I have very mixed feelings about the series of complaints that UKCP has lodged against the HPCE ERG process since it began. My very first impression was that they had been caught trying to pull a fast one at the very beginning, having persuaded the Skills for Health folks that Humanistic and Integrative Psychotherapy was a meaningful, conceptually coherent theoretical orientation on the same order as CBT or Psychodynamic psychotherapy. This struck me then and continues to strike me today as an attempt to dress up, in nice scientific and professional clothing, a political compromise by which a collection of humanistic and various other therapists banded together to increase their clout.

Historically, as I now understand it, a body of training, practice and philosophy has by now grown up around this compromise, and I have been impressed by the position that Vanja has put forward. Nevertheless, there are several problems with integrative psychotherapy as a basis for a competency framework: (1) The list of therapies involved is a long and variegated one (which includes Process-Experiential/Emotion-Focused Therapy as well as Cognitive Analytic Therapy), with little in common except that they don’t fit anywhere else. (2) The research basis for this group of therapies is fairly poor, so that it provides little grist for the ERG process Steve and Tony have set up. Even if Steve and Tony’s inclusion rules were relaxed somewhat, there still wouldn’t be much. (3) Unlike PE-EFT, this approach to integrative therapy runs beyond the confines of humanistic therapy, to psychodynamic approaches in particular; so it really cuts across theoretical modalities, creating an inherent difficulty for a modality-based competency approach, and threatening to break the process even if it were to be tried.

But where does this leave us? As I have come to understand it, what Vanja and her colleagues at Metanoia are trying to do with their formulation of a personalized integration approach is admirable, makes sense, and is a Good Thing. I did the same thing at the University of Toledo, but certainly without as much intellectual rigor: The idea is that each student should, through a careful, self-reflective process, develop their own personal integration, building on systematic exposure to multiple theoretical modalities. However, this doesn’t make sense to me as a basis for a competency framework; in fact, given the assumptions of the approach, it should be impossible, or at least seriously unwise, to do so.

Instead, if you are going to integrate humanistic with other therapies, the thing to do is to use multiple competence frameworks from which to draw one’s personal integration. When they are completed, the various competence frameworks now being developed will provide a valuable tool for this process. The ERG competence process is the not the enemy of Humanistic and Integrative Psychotherapy (HIPS), but its helpmate. In fact, this appears to be exactly what Lord Alderdice and Peter Fonagy have recommended to them. Let UKCP’s HIPS section proclaim superiority by owning all the frameworks!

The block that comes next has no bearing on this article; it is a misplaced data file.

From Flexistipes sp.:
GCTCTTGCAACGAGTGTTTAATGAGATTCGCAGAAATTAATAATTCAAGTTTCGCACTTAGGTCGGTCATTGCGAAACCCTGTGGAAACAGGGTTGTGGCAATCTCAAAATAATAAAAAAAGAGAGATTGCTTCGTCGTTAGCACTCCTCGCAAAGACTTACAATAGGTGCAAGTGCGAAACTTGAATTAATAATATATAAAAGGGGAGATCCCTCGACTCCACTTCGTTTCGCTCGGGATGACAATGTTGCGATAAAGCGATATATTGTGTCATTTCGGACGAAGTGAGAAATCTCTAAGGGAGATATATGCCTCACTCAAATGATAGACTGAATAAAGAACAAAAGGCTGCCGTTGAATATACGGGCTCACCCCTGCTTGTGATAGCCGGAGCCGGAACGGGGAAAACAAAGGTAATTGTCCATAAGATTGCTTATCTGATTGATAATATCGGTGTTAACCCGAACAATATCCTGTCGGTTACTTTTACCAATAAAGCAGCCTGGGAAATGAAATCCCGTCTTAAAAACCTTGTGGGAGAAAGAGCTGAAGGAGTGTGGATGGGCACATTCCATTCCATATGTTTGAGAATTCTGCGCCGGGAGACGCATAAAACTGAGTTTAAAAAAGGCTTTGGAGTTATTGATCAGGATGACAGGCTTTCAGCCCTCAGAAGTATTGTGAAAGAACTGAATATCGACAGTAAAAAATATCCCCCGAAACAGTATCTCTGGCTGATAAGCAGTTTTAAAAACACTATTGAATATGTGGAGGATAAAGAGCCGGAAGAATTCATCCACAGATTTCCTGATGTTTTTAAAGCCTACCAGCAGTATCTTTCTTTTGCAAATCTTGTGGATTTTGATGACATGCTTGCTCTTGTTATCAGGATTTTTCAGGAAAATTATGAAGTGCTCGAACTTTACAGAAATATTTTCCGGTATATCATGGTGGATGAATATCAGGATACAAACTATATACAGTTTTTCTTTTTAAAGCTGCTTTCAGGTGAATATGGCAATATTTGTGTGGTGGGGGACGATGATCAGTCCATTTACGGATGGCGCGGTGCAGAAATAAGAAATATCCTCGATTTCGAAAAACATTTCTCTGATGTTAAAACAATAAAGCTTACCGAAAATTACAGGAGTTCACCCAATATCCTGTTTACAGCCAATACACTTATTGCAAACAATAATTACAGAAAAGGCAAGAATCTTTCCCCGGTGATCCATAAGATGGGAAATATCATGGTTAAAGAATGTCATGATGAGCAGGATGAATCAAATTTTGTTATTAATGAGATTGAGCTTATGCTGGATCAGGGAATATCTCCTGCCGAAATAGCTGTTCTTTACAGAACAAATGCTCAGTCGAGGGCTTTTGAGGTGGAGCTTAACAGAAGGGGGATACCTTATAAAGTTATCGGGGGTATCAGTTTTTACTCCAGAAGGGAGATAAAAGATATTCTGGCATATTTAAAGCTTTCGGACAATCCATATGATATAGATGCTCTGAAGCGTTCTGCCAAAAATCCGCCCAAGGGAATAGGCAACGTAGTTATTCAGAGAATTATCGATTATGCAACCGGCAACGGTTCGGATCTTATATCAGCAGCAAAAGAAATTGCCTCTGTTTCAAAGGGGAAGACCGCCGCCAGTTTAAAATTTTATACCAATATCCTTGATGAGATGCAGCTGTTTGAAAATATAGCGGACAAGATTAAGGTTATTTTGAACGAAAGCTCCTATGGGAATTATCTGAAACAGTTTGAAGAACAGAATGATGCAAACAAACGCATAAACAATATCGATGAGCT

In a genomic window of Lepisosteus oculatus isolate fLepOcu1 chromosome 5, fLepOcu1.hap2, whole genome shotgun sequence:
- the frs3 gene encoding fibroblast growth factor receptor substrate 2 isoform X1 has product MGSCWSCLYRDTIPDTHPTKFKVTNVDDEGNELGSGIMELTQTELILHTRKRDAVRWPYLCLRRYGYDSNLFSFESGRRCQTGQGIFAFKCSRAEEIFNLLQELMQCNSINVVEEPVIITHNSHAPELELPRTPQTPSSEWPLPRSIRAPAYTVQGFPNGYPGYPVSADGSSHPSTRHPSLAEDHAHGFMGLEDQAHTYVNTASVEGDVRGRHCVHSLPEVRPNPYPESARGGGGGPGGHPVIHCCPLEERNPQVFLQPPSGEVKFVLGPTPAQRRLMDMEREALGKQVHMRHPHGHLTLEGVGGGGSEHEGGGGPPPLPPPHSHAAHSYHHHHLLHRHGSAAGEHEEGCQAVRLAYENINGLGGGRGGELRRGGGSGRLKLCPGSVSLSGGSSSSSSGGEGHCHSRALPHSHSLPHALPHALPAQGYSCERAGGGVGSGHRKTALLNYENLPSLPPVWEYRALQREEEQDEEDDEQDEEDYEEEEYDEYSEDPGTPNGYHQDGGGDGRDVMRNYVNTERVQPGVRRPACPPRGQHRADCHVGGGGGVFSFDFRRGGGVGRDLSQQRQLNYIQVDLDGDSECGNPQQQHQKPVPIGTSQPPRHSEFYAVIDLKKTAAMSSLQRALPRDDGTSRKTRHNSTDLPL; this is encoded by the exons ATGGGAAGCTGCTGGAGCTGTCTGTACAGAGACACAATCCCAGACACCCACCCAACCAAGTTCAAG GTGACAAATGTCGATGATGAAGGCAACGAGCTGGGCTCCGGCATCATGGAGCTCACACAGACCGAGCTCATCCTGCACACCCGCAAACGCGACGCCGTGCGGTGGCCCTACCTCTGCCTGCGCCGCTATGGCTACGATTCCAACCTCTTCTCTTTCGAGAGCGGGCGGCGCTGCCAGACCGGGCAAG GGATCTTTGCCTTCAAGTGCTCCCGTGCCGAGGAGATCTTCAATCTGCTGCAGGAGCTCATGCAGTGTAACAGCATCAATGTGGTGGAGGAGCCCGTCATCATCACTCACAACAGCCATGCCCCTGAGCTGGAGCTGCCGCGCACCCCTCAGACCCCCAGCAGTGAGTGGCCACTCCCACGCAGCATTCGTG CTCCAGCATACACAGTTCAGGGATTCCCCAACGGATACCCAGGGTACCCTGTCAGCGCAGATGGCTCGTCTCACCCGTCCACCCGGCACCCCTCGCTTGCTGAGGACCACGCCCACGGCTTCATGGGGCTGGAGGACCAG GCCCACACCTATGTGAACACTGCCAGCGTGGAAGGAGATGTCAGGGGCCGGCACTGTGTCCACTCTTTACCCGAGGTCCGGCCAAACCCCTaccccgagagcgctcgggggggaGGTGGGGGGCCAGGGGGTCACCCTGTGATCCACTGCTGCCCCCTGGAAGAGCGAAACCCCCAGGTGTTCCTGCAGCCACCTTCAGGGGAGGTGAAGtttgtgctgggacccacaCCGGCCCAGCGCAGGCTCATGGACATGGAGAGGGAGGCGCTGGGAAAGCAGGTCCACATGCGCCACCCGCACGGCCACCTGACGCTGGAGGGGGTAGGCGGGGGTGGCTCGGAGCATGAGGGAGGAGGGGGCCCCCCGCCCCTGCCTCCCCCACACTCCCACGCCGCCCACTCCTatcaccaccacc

5. Ghost Entries: More Modest Proposals. As noted, Focusing, Pre-therapy, Gestalt and Psychodrama all fall within the HPCE camp, but because of their lack of RCTs (or even, I would say, RCT-equivalents) and therapy manuals, they remain the equivalent of Brown Dwarfs in the evidence-based therapy firmament, their Dark Matter exerting a strong gravitational force, without the visibility they desire. In the emerging HPCE competence framework, they are the Ghost Entries in the Specific HPCE Adaptations column: their proper place is alongside PE-EFT, currently the sole visible inhabitant of that region of the framework.

Given that the Ghost Entries belong in the framework but currently lack the evidence base to qualify formally, what should they do? I have two suggestions:
(1) Jump-starting research. First, they need to start doing systematic, well-designed, focused research on key client populations. Below, I use Pre-therapy as an example of what I’m talking about. It is important to recognize the possibility that some of the ghost therapies are not going to turn out to be as effective for particular client groups as they might have hoped. The psychotherapy field of full of treatments that people swore worked but turned out not to really be effective, at least not without significant further adaptation.